I always do this when I talk about lentil recipes – go on and on about how unlikeable they are before trying to convince you that this one recipe I’ve made is actually good. Sorry, lentils. Sorry you’re so unlikeable! Ha. But when I’m not being all Mean Girls up on it, this soup is delicious – simple, robust, the rough earthy flavours of the mushrooms and lentils shot through with nuttish browned butter and aromatic sage. Blending half the mixture gives it some body and textural contrast but you could just leave it as is, or pour cream in, or whatever, really. It’s simple, it’s very cheap, it’s fast, and it tastes rather excellent. The crisp sage leaves cater to my love of crisp things, and as always with soup, I am reminded as I eat it that eating something hot and non-threateningly liquefied in the middle of winter is actually wonderful.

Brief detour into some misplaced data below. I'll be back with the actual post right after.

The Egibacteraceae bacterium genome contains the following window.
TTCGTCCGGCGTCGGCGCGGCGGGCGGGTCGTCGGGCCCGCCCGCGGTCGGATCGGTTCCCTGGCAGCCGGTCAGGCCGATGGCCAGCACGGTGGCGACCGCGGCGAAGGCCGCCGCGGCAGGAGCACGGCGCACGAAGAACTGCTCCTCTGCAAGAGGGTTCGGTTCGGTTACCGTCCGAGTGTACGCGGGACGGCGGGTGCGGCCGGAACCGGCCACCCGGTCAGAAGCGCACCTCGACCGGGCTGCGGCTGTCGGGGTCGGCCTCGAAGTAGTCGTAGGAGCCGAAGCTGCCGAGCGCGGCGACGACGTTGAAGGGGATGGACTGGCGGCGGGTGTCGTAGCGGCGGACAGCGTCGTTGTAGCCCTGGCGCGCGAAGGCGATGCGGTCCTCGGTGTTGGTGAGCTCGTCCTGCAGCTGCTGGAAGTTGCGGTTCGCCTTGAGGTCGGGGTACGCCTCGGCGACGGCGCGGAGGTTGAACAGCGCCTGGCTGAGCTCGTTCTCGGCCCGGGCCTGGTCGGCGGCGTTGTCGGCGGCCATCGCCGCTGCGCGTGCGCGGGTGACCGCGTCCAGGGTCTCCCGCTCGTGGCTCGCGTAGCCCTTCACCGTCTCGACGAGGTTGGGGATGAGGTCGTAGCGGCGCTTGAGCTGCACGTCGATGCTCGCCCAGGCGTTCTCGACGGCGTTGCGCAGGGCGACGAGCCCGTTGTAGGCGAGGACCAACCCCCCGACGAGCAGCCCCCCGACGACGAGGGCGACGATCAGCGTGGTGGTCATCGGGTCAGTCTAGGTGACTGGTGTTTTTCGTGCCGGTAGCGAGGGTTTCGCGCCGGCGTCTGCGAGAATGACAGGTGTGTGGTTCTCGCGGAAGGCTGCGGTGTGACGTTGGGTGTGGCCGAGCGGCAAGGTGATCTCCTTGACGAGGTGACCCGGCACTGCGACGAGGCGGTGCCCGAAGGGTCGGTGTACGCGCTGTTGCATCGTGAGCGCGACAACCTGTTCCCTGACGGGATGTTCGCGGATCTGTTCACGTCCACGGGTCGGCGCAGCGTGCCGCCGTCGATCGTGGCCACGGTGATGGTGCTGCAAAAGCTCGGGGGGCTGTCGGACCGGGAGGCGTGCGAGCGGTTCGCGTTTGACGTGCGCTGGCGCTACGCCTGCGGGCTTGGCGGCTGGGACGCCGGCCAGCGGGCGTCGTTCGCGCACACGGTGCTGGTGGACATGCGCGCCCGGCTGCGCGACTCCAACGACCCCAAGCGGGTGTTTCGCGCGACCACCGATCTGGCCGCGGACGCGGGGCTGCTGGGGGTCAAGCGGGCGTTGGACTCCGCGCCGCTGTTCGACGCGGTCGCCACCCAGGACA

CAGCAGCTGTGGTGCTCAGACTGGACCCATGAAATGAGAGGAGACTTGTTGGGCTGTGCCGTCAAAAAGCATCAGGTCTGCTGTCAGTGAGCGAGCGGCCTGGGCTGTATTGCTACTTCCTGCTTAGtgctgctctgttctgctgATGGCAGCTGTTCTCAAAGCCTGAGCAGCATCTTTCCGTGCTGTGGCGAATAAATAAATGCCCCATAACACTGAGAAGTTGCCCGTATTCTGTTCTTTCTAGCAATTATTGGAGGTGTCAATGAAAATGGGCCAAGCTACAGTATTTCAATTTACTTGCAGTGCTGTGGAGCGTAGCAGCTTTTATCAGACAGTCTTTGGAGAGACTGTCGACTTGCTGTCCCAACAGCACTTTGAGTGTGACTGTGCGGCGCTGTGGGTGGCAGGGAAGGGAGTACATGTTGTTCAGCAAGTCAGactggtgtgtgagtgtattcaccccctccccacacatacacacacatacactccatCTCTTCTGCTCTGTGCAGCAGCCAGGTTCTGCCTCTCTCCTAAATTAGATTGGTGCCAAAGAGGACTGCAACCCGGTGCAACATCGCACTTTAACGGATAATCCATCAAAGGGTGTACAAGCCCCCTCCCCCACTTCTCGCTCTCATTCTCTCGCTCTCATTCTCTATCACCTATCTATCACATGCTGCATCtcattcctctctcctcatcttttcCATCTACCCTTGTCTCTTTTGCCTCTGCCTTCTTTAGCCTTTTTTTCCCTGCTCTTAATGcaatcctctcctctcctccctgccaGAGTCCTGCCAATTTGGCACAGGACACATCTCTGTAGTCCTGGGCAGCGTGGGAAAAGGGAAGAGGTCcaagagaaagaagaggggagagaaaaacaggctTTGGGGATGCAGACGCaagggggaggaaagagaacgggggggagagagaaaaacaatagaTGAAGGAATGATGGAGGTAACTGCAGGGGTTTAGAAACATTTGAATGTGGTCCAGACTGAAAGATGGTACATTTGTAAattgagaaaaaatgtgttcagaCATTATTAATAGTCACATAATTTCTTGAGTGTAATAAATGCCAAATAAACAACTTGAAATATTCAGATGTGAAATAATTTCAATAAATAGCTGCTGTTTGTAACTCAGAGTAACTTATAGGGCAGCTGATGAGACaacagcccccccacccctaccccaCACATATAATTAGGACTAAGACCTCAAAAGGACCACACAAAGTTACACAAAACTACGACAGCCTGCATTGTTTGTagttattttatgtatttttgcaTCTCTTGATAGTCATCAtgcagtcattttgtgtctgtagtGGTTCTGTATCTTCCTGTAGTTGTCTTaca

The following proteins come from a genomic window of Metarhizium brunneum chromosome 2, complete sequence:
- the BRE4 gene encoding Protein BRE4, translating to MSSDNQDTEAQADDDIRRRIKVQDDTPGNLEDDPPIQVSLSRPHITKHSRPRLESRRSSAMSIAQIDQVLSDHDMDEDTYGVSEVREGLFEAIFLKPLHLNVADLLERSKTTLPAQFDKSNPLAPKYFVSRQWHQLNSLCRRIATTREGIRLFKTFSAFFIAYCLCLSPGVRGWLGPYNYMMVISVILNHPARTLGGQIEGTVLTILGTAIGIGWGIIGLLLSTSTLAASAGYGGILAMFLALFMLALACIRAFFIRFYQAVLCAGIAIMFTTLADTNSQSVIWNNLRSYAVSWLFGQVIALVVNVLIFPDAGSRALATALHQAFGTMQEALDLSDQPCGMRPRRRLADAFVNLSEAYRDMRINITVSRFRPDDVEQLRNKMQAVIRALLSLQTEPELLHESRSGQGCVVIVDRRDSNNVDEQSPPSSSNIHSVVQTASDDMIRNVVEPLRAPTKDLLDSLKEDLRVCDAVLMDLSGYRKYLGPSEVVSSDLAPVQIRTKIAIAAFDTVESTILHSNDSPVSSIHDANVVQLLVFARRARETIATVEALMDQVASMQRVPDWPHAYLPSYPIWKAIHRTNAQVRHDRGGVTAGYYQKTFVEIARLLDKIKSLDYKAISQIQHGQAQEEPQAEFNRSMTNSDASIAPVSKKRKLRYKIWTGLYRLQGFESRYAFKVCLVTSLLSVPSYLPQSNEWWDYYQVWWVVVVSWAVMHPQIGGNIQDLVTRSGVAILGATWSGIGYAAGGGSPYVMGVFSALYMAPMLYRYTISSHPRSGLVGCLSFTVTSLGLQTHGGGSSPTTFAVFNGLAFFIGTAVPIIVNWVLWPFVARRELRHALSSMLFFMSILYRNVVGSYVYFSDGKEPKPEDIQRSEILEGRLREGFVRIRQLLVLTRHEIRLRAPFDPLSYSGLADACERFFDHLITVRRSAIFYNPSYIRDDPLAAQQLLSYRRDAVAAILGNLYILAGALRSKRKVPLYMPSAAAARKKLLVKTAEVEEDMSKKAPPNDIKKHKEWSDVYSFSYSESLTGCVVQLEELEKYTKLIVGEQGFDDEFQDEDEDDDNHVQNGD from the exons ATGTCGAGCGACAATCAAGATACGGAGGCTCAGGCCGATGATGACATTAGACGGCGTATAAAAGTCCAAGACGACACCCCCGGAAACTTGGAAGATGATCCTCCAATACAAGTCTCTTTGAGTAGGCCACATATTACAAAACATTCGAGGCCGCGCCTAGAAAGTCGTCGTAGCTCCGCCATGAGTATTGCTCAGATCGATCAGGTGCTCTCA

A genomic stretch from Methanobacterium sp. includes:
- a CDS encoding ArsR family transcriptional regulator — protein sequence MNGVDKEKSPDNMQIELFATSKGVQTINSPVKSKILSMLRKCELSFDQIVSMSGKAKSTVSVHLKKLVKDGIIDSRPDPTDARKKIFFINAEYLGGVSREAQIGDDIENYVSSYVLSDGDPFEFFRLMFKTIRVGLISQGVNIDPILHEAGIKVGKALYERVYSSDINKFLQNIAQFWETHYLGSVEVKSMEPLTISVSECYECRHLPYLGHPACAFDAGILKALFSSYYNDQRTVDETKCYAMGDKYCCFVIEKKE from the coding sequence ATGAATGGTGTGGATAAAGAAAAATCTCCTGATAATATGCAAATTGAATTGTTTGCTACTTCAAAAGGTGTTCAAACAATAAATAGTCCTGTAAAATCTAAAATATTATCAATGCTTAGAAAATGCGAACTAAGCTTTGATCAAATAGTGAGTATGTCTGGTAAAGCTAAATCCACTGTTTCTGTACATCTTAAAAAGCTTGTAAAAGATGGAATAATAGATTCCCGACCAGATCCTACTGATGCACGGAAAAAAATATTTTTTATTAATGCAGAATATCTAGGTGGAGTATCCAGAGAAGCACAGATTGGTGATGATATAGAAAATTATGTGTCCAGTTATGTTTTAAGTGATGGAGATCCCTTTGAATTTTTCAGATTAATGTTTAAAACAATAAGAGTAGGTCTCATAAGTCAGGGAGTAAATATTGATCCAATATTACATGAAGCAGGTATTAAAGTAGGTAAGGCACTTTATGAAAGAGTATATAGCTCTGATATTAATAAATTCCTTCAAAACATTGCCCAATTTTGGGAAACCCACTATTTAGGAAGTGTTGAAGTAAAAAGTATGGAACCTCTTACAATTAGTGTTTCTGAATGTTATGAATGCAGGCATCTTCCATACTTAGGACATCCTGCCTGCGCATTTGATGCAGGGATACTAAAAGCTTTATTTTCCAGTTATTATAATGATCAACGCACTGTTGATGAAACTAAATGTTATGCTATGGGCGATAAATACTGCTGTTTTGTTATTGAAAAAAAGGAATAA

Even more important than my getting a job, my friends got a cat from the SPCA! Her name is Minerva and she is beautiful and I’m smitten with her, both vicariously and in person.

I love her so much that we started to morph into one half-human half-cat creature, it was quite awkward to explain it to my friends who own her. 

So yeah, things will be interesting from now on – well, they always are, sometimes too interesting – as I hold down my job and this blog and my side hustle cookies. Proud of myself though.
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title from: Regina Spektor’s song The Flowers. Her voice is magic.